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Denervation During Mandibular Distraction Osteogenesis Results In Impaired Osteogenesis
Ruth Tevlin, MB BAO BCh MRCSI MD, Michelle Griffin, MD, Kellen Chen, PhD, Derrick Wan, MD, Michael Longaker, MD FACS.
Stanford University, Stanford, CA, USA.

PURPOSE: Craniofacial distraction osteogenesis (DO) is a powerful regenerative technique. It continues however to be marred by complications, often necessitating surgical revision. Mandibular DO is mediated by skeletal stem cells (SSCs) in mice, which enact bone regeneration via neural crest re-activation (1). As peripheral nerves are essential to progenitor function during development and in response to injury (2,3), we question if denervation impairs mandibular DO in both mice and humans.
METHODS: Eight-week old C57Bl6 mice were divided into two groups: DO with inferior alveolar nerve (IAN) denervation ("DO-Den") and DO with IAN intact ("DO-Inn"). An IAN segmental defect was created in the DO-Den cohort following mandibular osteotomy (Figure 1A, B). The IAN was protected in Do-Inn. Following a latency period, all mice underwent gradual DO. Specimens were harvested at POD 10, 15, 23 for analysis of the stem and progenitor cell populations using fluorescence-activated cell sorting (FACS) and at POD 43 for microCT and histological analysis.
In addition, a 13 year old patient with a past medical history of micrognathia underwent bilateral mandibular DO and was noted post-operatively to have a new unilateral IAN clinical deficit. This allowed a unique opportunity to question if our mouse model findings were conserved in humans. Panorex CT was used to assess bone formation. Bone was then harvested from the bilateral mandible at the time of distractor removal for assessment by histology and FACS analysis of human SSCs.
Single cell RNA sequencing was performed on mouse and human Do-Inn and Do-Den SSCs.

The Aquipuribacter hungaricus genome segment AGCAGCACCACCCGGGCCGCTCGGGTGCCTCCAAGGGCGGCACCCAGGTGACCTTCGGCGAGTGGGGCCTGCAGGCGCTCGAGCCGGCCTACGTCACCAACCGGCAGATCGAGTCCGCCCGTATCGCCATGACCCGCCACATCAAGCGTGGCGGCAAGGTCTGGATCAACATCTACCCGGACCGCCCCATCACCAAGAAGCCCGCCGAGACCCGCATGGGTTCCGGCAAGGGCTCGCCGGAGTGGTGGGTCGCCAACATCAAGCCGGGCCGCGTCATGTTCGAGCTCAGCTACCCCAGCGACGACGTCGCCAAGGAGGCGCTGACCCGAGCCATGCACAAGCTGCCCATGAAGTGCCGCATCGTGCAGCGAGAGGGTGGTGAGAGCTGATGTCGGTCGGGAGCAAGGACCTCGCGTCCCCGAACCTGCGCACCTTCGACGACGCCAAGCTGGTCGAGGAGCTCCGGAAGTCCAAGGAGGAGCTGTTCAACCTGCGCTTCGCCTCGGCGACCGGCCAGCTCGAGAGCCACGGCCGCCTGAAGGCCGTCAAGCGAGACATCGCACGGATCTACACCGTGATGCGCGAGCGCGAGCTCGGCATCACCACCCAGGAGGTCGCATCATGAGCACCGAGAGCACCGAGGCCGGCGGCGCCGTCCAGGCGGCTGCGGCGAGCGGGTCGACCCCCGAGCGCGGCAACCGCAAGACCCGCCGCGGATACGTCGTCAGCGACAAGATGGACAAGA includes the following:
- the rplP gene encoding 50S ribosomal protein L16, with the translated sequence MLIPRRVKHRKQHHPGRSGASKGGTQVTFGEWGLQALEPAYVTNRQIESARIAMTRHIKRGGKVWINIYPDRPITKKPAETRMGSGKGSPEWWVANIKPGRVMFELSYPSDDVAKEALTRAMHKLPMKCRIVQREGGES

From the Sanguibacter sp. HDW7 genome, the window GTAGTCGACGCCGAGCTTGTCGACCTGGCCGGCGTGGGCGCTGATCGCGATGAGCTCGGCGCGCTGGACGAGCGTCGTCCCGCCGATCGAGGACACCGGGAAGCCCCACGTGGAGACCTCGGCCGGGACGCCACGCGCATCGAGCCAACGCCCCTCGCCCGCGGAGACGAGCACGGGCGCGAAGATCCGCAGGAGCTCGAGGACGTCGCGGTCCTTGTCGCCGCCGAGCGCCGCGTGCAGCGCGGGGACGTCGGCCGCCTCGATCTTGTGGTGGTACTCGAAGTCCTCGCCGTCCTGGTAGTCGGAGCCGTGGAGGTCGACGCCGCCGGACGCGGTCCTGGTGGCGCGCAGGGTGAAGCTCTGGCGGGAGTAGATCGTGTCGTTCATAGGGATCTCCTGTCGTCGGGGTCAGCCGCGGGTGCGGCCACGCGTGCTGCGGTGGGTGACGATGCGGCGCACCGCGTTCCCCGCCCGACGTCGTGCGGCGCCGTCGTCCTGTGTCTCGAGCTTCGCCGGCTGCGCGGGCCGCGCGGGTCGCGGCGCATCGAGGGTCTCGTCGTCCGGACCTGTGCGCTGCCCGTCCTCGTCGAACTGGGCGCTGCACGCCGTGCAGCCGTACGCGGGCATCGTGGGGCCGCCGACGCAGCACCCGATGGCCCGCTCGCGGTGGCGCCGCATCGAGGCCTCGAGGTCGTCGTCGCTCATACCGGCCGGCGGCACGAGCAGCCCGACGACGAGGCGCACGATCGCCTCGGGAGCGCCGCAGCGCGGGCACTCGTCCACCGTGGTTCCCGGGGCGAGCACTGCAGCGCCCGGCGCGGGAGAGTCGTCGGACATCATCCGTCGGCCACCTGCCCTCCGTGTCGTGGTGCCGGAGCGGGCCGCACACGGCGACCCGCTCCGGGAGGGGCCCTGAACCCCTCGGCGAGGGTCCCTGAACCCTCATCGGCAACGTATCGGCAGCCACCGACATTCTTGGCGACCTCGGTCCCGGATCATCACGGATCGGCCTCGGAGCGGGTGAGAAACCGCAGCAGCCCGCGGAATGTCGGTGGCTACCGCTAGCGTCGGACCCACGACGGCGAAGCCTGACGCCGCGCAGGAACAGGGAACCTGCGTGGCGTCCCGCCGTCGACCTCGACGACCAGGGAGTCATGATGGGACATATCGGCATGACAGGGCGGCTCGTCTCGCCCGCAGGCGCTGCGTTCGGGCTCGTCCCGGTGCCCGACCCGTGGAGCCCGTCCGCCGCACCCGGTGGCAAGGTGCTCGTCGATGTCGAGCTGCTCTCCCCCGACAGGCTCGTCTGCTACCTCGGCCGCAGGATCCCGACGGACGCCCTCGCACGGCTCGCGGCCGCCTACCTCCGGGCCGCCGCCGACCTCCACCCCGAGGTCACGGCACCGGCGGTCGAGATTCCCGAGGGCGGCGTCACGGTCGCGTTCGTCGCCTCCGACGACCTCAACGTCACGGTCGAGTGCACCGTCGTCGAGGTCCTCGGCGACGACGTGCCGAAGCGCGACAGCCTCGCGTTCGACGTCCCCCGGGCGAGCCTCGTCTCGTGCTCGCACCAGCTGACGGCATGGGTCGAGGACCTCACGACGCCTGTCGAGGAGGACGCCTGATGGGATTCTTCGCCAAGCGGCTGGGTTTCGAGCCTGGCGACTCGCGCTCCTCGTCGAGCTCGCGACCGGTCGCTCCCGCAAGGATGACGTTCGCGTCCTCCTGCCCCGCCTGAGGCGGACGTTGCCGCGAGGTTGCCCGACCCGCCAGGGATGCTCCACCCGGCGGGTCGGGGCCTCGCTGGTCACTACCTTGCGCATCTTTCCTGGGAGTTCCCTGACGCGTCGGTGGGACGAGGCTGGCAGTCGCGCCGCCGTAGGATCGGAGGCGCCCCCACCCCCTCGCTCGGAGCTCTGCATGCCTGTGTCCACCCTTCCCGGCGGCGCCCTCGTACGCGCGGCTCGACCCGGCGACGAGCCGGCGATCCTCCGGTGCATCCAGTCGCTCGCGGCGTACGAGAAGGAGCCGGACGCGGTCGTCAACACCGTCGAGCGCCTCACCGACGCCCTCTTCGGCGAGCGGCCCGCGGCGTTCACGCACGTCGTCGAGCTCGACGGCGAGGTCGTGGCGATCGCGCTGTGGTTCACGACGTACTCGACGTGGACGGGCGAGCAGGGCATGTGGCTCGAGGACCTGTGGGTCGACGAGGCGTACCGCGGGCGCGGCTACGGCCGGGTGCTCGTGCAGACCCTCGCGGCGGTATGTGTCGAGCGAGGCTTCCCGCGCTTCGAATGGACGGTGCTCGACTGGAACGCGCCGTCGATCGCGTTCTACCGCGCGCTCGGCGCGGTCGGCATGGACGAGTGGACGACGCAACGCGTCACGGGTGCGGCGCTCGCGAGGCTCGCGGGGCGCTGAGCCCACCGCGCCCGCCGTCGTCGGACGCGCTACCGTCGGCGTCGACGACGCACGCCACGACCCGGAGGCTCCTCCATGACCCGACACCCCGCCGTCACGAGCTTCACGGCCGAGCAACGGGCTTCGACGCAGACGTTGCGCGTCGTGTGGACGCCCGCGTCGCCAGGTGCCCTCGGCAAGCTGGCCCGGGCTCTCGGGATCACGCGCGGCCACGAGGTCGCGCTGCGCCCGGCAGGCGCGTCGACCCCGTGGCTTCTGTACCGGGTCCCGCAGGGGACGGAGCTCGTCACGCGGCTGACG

RESULTS: DO-Den demonstrated reduced histological osteogenesis relative to DO-Inn, which was evident on microCT at POD 43 (*p=0.018) (Figure 1C). Furthermore, DO-Den regenerate had significantly reduced mSSCs present at POD 10, 15, 23 relative to DO-Inn (*p=0.0032, *p=0.0099, *p=0.0111 respectively) (Figure 1D, E). Single cell RNA sequencing analysis of mouse SSCs revealed that there was a predominance of innervated SSCs in clusters dominated by pathways related to bone formation. Intriguingly, the same pattern of impaired histological and radiological DO in the setting of IAN denervation was also conserved in a rare human mandible clinical specimen three months following completion of distraction. In our human patient specimen, we demonstrated that there was notable differential transcription of Osteopontin and RUNX2 between Den DO SSC and Inn DO SSC, suggesting that mandible denervation prior to DO results in delayed osteogenesis via DO.
CONCLUSION:
Together these data suggest that peripheral nerves maintain a salient role in DO by promoting non-neuronal tissue repair, a pattern conserved in mice and humans. Harnessing the underlying biology of nerve-dependent DO may aid clinical innovation in craniofacial skeletal regeneration. 1. Ransom, R. C. et al. Nature 2018;563:514-521.2. Cao, J. et al. Int J Med Sci 2019;16:831-837.3. Jones, R. E., et al. Cell Rep 2019;28:2757-2766.e2755.


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